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CANNES, France - You can't accuse the French of playing favorites with local movie directors at the Cannes Film Festival.

It's been 15 years since a French film won the coveted top prize at the Riviera festival, where European art house pictures share the bill with big-budget Hollywood productions and Asian imports.

But this year's festival, which started Wednesday, could break France's Cannes curse. Out of 20 movies selected for the main competition, five are French.

On top of that, the jury president, director Patrice Chereau, is a local. It's not easy being French at Cannes, he says.

"I think the French press is tougher, less forgiving with French films than with the others," Chereau, who made the costume drama "La Reine Margot," told France's Studio magazine. To keep things fair, Chereau suggested he might ask the jury not to read the papers.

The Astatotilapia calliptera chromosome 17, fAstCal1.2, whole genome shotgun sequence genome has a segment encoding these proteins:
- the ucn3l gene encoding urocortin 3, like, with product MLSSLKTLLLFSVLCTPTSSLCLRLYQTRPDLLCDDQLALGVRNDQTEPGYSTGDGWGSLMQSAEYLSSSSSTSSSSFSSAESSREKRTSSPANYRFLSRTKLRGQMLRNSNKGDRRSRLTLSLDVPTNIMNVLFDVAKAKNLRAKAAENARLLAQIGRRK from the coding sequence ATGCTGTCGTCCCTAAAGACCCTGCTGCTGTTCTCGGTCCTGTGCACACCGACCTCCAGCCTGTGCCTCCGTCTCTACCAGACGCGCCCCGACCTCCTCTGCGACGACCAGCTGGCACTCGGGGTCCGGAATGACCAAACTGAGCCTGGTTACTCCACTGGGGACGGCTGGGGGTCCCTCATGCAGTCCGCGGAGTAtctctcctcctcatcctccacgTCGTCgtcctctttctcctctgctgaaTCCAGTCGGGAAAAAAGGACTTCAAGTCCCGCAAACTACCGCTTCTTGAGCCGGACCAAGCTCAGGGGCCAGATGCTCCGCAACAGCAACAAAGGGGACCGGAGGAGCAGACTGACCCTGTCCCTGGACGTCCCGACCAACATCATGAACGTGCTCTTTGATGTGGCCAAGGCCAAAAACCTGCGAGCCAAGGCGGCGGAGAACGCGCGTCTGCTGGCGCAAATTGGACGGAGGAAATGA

The French movies at Cannes are a mix. There's a film about a transsexual whose hormone treatments wear off; a tale of a French family fleeing the Germans during World War II; and a French-style take on two grumpy old men.

One young French director to watch is Francois Ozon, who had a hit with "8 Women," a campy murder-mystery starring eight of France's most glamorous leading ladies, from Catherine Deneuve to Virginie Ledoyen. His new English-language movie, "Swimming Pool," focuses on only two women, played by Charlotte Rampling and Ludivine Sagnier.

The lithe, golden-tressed Sagnier is the French starlet of the moment. She appears in another Cannes film, "La Petite Lili," playing a young actress in a show business love triangle.

Before the festival closes May 25, moviegoers will see films from Japan, Brazil and Italy. Hollywood has slightly less presence this year, but organizers say it has nothing to do with French-American tensions over the war in Iraq.

"My feeling about our American partners is, business as usual," said festival President Gilles Jacob. "I see no anti-American sentiment."

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